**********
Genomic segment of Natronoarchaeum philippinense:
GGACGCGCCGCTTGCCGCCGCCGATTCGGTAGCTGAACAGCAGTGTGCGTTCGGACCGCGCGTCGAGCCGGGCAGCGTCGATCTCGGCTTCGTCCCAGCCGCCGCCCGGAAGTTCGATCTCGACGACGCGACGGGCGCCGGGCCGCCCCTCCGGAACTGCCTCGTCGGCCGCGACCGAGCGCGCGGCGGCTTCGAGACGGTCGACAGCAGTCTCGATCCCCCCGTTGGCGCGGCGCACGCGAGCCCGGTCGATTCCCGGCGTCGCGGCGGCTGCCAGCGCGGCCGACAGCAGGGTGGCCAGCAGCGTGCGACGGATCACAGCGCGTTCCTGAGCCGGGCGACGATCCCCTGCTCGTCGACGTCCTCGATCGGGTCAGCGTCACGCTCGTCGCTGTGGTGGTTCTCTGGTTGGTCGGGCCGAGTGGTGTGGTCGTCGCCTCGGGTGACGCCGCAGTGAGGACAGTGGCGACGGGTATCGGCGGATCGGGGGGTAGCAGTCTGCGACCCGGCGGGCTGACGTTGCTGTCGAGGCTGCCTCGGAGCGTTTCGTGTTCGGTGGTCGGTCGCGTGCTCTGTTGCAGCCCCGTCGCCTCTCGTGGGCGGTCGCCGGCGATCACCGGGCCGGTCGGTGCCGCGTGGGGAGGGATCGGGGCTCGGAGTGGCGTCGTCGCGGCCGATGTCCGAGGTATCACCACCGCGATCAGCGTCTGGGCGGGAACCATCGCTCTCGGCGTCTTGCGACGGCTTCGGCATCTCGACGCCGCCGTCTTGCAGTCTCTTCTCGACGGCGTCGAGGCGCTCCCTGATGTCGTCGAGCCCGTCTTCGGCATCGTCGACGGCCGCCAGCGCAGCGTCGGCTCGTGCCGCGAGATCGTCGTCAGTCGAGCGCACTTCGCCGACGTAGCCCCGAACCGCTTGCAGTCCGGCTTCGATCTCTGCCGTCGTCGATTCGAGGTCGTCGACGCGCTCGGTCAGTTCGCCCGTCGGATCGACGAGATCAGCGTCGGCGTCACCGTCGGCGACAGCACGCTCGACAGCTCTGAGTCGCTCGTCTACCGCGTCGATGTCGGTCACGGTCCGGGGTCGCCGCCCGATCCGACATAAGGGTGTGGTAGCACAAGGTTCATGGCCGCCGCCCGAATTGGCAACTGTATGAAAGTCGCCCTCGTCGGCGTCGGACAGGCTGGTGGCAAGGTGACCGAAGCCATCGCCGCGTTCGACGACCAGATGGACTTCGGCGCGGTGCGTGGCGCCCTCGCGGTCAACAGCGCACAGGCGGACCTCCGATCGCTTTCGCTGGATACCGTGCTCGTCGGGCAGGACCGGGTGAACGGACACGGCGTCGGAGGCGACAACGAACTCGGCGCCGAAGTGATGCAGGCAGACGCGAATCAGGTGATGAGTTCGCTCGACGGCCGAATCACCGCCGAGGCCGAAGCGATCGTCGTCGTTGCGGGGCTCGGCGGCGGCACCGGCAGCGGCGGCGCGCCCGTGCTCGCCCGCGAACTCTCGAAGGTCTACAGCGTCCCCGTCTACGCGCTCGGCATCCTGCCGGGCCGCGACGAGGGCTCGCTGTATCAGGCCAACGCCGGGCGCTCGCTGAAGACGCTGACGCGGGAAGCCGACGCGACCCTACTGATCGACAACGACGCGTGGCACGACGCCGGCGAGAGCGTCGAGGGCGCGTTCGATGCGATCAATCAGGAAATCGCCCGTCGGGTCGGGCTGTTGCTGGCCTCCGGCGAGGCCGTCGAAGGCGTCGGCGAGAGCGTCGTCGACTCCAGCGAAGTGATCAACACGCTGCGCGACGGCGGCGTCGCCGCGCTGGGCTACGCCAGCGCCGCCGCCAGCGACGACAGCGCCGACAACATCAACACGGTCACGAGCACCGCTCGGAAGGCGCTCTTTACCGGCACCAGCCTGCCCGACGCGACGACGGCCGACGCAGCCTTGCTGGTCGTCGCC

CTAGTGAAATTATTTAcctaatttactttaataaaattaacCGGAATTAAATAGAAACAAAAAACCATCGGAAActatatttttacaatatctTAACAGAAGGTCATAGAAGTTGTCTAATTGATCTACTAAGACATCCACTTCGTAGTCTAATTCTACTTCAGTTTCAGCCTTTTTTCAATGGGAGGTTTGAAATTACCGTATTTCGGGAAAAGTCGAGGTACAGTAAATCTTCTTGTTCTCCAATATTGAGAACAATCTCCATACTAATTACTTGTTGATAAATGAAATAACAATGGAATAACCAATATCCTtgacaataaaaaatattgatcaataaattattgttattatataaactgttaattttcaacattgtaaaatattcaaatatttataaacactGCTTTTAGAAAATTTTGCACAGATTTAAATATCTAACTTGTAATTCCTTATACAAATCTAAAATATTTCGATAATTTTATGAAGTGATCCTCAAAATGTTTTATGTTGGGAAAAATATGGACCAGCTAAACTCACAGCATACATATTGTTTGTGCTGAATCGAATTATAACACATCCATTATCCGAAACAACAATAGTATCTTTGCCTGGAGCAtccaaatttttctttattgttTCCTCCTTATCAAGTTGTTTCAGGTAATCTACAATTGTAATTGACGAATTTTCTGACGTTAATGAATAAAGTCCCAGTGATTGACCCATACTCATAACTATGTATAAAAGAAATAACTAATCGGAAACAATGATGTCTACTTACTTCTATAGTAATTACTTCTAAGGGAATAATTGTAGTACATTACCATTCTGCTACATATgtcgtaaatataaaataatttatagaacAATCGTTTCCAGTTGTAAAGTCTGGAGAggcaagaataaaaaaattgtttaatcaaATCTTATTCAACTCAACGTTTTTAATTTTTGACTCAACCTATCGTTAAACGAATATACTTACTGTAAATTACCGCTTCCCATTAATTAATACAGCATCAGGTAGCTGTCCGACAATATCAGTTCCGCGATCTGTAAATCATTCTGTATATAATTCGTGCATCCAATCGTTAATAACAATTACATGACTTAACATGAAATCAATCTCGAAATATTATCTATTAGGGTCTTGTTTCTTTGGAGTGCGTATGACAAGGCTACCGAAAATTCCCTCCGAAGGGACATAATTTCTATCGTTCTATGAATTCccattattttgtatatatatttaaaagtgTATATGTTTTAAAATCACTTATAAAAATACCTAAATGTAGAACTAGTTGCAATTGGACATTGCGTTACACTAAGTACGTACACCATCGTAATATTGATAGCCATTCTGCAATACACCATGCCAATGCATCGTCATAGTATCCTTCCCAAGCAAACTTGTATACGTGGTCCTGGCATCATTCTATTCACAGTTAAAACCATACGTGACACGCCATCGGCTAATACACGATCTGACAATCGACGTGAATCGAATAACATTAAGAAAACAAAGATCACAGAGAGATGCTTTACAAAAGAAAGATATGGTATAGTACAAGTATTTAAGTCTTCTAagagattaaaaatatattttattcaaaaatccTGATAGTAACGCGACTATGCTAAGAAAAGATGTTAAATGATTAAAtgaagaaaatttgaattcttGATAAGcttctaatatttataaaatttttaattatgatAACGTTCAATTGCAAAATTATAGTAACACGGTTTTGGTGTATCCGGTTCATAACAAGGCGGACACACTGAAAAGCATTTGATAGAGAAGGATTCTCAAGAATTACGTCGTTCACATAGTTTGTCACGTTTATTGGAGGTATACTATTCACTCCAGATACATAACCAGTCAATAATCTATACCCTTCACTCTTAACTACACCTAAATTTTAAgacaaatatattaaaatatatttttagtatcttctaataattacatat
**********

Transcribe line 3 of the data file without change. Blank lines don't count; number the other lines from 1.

CTAGTGAAATTATTTAcctaatttactttaataaaattaacCGGAATTAAATAGAAACAAAAAACCATCGGAAActatatttttacaatatctTAACAGAAGGTCATAGAAGTTGTCTAATTGATCTACTAAGACATCCACTTCGTAGTCTAATTCTACTTCAGTTTCAGCCTTTTTTCAATGGGAGGTTTGAAATTACCGTATTTCGGGAAAAGTCGAGGTACAGTAAATCTTCTTGTTCTCCAATATTGAGAACAATCTCCATACTAATTACTTGTTGATAAATGAAATAACAATGGAATAACCAATATCCTtgacaataaaaaatattgatcaataaattattgttattatataaactgttaattttcaacattgtaaaatattcaaatatttataaacactGCTTTTAGAAAATTTTGCACAGATTTAAATATCTAACTTGTAATTCCTTATACAAATCTAAAATATTTCGATAATTTTATGAAGTGATCCTCAAAATGTTTTATGTTGGGAAAAATATGGACCAGCTAAACTCACAGCATACATATTGTTTGTGCTGAATCGAATTATAACACATCCATTATCCGAAACAACAATAGTATCTTTGCCTGGAGCAtccaaatttttctttattgttTCCTCCTTATCAAGTTGTTTCAGGTAATCTACAATTGTAATTGACGAATTTTCTGACGTTAATGAATAAAGTCCCAGTGATTGACCCATACTCATAACTATGTATAAAAGAAATAACTAATCGGAAACAATGATGTCTACTTACTTCTATAGTAATTACTTCTAAGGGAATAATTGTAGTACATTACCATTCTGCTACATATgtcgtaaatataaaataatttatagaacAATCGTTTCCAGTTGTAAAGTCTGGAGAggcaagaataaaaaaattgtttaatcaaATCTTATTCAACTCAACGTTTTTAATTTTTGACTCAACCTATCGTTAAACGAATATACTTACTGTAAATTACCGCTTCCCATTAATTAATACAGCATCAGGTAGCTGTCCGACAATATCAGTTCCGCGATCTGTAAATCATTCTGTATATAATTCGTGCATCCAATCGTTAATAACAATTACATGACTTAACATGAAATCAATCTCGAAATATTATCTATTAGGGTCTTGTTTCTTTGGAGTGCGTATGACAAGGCTACCGAAAATTCCCTCCGAAGGGACATAATTTCTATCGTTCTATGAATTCccattattttgtatatatatttaaaagtgTATATGTTTTAAAATCACTTATAAAAATACCTAAATGTAGAACTAGTTGCAATTGGACATTGCGTTACACTAAGTACGTACACCATCGTAATATTGATAGCCATTCTGCAATACACCATGCCAATGCATCGTCATAGTATCCTTCCCAAGCAAACTTGTATACGTGGTCCTGGCATCATTCTATTCACAGTTAAAACCATACGTGACACGCCATCGGCTAATACACGATCTGACAATCGACGTGAATCGAATAACATTAAGAAAACAAAGATCACAGAGAGATGCTTTACAAAAGAAAGATATGGTATAGTACAAGTATTTAAGTCTTCTAagagattaaaaatatattttattcaaaaatccTGATAGTAACGCGACTATGCTAAGAAAAGATGTTAAATGATTAAAtgaagaaaatttgaattcttGATAAGcttctaatatttataaaatttttaattatgatAACGTTCAATTGCAAAATTATAGTAACACGGTTTTGGTGTATCCGGTTCATAACAAGGCGGACACACTGAAAAGCATTTGATAGAGAAGGATTCTCAAGAATTACGTCGTTCACATAGTTTGTCACGTTTATTGGAGGTATACTATTCACTCCAGATACATAACCAGTCAATAATCTATACCCTTCACTCTTAACTACACCTAAATTTTAAgacaaatatattaaaatatatttttagtatcttctaataattacatat